Award-winning poet Jenny Mitchell returns to Manchester Poetry Library to read from her third collection Resurrection of a Black Man. Having joined the Poetry Library online last year to celebrate the Aryamati Poetry Prize 2021, which she won for her poem, ‘Imagining A Forest Made Of Freedom’, Jenny Mitchell appeared at MPL in person in May to read from her first two prize-winning collections, Her Lost Language and Map Of A Plantation; both books are on the syllabus of Manchester Metropolitan University.
Jenny Mitchell appeared at MPL in person in May to read from her first two prize-winning collections, Her Lost Language and Map Of A Plantation; both books are on the syllabus of Manchester Metropolitan University.
Resurrection of a Black Man offers contemporary poems about male family dynamics – the peace, the violence, the fault lines – “using language,” says the blurb, “that aims to transcend global trauma, and reach into the healing heart, creating men whose words fall out as petals”. This collection contains the winners of the inaugural Ironbridge Prize 2022, the Gloucester Poetry Society Open Competition and the Fosseway Prize.
Jenny Mitchell has been nominated twice for the Forward Prize: Best Single Poem, and she is winner of the Poetry Book Awards 2021, the Bedford Prize, the Ware Prize and joint winner of the Geoff Stevens Memorial Prize 2019. Her poems have have been widely published, including in Magma, The Rialto, The Morning Star, The New European and The Interpreter’s House, as well as several anthologies, such as Time and Tide published by Arachne Press, and from which she can be seen reading her poem ‘Church Mary Sounds The Sea’ at the Solstice Shorts Festival in 2019. Her work has been broadcast on BBC Radio 4 and BBC2 and she has performed in Italy, France and regularly in London. As Artist in Association at Birkbeck, University of London, she is working on a novel, The Abundance of Water, as well as a project creating a series of poems re-telling the story of Jane Eyre from the perspective of a free woman of colour in the 19th century.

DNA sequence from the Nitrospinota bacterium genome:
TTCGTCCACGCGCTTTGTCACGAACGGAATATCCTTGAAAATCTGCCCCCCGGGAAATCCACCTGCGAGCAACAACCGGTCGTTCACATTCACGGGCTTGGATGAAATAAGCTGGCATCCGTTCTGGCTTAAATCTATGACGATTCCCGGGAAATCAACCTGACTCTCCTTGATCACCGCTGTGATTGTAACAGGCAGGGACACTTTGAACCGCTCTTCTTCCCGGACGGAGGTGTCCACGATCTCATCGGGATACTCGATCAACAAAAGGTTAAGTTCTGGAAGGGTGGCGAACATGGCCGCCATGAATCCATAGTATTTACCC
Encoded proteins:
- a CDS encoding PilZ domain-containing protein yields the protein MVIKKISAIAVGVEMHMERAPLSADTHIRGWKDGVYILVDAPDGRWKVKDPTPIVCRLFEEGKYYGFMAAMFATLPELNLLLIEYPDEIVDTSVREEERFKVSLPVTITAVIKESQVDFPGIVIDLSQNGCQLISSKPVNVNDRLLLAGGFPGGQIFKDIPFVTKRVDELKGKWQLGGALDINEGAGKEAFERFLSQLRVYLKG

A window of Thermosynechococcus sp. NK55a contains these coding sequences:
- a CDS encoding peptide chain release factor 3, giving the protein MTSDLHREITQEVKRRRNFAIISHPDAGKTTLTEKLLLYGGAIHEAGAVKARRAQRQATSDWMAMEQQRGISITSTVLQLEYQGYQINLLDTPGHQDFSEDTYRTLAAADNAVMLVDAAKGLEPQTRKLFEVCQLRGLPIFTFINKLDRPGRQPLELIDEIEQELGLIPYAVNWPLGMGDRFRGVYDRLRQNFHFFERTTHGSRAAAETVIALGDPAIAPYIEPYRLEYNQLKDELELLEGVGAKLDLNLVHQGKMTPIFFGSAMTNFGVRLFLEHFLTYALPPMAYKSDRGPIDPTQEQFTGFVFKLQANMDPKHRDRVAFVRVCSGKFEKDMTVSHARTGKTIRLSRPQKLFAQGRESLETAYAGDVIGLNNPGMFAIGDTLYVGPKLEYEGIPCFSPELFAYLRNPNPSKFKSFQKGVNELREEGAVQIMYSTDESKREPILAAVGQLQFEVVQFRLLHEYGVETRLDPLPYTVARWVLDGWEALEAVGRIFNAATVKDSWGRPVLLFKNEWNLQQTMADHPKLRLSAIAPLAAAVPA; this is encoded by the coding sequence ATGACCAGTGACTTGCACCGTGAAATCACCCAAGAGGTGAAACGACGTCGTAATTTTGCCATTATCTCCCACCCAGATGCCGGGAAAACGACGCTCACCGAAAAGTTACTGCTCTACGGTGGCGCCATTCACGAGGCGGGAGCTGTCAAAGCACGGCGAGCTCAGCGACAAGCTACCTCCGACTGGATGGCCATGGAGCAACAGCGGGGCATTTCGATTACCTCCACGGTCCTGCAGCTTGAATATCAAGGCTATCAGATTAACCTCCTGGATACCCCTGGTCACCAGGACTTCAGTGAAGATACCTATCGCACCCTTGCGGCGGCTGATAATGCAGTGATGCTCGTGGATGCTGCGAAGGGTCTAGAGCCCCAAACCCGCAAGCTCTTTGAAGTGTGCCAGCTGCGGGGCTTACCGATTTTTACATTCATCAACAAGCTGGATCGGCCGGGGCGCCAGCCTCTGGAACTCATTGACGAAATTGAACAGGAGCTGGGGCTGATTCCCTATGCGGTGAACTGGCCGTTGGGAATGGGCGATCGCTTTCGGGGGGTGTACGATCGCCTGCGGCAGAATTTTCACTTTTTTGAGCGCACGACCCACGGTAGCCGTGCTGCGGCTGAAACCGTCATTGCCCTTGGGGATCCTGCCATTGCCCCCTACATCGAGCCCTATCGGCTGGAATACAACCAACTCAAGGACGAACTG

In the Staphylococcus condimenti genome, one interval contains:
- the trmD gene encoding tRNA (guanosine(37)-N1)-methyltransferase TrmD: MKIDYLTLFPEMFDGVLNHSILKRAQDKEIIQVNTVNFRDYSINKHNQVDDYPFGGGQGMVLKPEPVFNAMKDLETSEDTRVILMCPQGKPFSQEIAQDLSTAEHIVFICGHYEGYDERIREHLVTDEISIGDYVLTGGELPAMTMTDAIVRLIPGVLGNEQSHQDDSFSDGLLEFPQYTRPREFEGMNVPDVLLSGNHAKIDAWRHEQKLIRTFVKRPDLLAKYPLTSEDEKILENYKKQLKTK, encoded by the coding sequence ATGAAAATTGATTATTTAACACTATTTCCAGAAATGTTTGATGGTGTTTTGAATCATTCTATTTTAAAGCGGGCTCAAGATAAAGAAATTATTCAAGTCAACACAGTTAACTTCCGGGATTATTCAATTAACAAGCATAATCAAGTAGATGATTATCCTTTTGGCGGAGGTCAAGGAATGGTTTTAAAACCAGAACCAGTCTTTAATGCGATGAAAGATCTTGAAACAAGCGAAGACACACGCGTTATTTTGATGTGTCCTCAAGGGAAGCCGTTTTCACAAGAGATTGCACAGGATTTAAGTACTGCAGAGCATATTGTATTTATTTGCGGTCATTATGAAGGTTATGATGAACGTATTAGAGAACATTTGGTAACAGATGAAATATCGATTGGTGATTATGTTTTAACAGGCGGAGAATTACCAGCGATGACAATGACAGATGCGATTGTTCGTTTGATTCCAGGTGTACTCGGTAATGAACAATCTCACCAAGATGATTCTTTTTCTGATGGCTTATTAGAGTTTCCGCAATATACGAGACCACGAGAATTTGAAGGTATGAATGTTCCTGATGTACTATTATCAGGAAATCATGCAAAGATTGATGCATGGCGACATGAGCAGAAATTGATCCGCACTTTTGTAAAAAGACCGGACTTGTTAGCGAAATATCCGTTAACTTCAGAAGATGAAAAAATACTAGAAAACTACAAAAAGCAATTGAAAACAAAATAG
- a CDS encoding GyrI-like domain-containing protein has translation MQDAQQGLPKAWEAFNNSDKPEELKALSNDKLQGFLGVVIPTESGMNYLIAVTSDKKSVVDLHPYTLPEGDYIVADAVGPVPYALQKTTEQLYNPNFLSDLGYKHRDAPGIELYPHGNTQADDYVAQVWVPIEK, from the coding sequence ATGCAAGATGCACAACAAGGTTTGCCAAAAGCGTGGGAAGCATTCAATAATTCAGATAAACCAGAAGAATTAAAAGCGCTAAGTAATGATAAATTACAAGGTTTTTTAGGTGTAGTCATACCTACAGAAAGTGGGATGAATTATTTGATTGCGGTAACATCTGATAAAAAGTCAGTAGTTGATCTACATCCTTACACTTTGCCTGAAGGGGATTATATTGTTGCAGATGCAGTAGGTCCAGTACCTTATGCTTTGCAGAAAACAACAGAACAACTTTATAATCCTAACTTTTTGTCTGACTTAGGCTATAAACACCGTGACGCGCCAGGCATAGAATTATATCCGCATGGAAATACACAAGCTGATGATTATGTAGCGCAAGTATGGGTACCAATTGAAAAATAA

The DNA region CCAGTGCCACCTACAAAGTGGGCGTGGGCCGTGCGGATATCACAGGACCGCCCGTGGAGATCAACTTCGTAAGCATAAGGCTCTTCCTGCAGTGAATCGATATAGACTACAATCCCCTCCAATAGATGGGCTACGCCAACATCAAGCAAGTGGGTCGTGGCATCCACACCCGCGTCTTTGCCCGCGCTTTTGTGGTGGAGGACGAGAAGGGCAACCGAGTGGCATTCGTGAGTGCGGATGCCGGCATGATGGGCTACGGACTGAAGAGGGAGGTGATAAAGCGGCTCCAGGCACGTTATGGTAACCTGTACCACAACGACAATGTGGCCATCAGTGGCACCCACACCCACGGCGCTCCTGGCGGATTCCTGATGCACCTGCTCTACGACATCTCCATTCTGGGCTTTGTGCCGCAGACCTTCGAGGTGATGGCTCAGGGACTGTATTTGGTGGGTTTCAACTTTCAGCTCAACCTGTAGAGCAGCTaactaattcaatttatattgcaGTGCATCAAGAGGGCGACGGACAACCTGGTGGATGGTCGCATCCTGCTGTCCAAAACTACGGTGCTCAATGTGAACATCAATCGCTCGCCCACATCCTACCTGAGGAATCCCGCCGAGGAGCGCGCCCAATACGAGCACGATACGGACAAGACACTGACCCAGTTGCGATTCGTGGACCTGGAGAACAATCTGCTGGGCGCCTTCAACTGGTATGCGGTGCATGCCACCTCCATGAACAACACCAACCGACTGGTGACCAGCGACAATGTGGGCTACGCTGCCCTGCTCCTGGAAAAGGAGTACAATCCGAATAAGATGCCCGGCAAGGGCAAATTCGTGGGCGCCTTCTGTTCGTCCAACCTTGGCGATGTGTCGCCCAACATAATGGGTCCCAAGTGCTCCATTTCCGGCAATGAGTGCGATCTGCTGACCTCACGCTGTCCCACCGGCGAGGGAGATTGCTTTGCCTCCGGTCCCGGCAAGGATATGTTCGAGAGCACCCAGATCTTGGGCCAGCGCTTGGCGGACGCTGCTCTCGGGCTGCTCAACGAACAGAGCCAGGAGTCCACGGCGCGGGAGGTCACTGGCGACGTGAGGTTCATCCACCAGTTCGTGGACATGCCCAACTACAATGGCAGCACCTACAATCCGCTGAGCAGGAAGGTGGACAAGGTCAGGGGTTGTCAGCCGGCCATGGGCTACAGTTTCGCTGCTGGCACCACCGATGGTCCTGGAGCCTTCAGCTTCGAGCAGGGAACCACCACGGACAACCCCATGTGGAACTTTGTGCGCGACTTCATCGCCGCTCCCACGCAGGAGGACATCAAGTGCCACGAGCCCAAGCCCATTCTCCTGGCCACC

Her second collection Map Of A Plantation is winner of the international Poetry Book Awards 2021, given to the best poetry books produced by indie writers, self-published authors or books published by small independent presses. It was chosen as a Literary Find in the Irish Independent and a Poetry Kit Book of the Month. The collection is described as “giving] voice to contrasting characters on a Jamaican cane plantation in order to examine the widespread and ongoing impact of enslavement. These poems are both tender and uncompromising, always seeking to use the past to heal present-day legacies of a contested and emotive history.”
Poet Roy McFarlane says: “Map Of A Plantation details the symbiotic relationship between enslaved people and enslavers – harrowing, disturbing and heart-rending. There’s no hiding from the violence but there’s also a ‘tiny eden’ flowered with love of a mother and memories of being loved. A joy to read, this book is a spiritual parchment of pain that transforms into a wild dance of hope.”
Jenny Mitchell’s best-selling debut collection, Her Lost Language, is joint winner of the Geoff Stevens’ Memorial Poetry Prize and it was voted one of the Books of 2019 (Poetry Wales) and was a Jhalak Prize #bookwelove recommendation. An exploration of the impact of British transatlantic enslavement on black lives and family dynamics, the poems in it are said to combine grounded realism with imaginative empathy on a journey from the Caribbean to Britain. “At the heart of the collection is the belief in the power of stories to ‘liberate’ the voice in order to help heal a collective future.”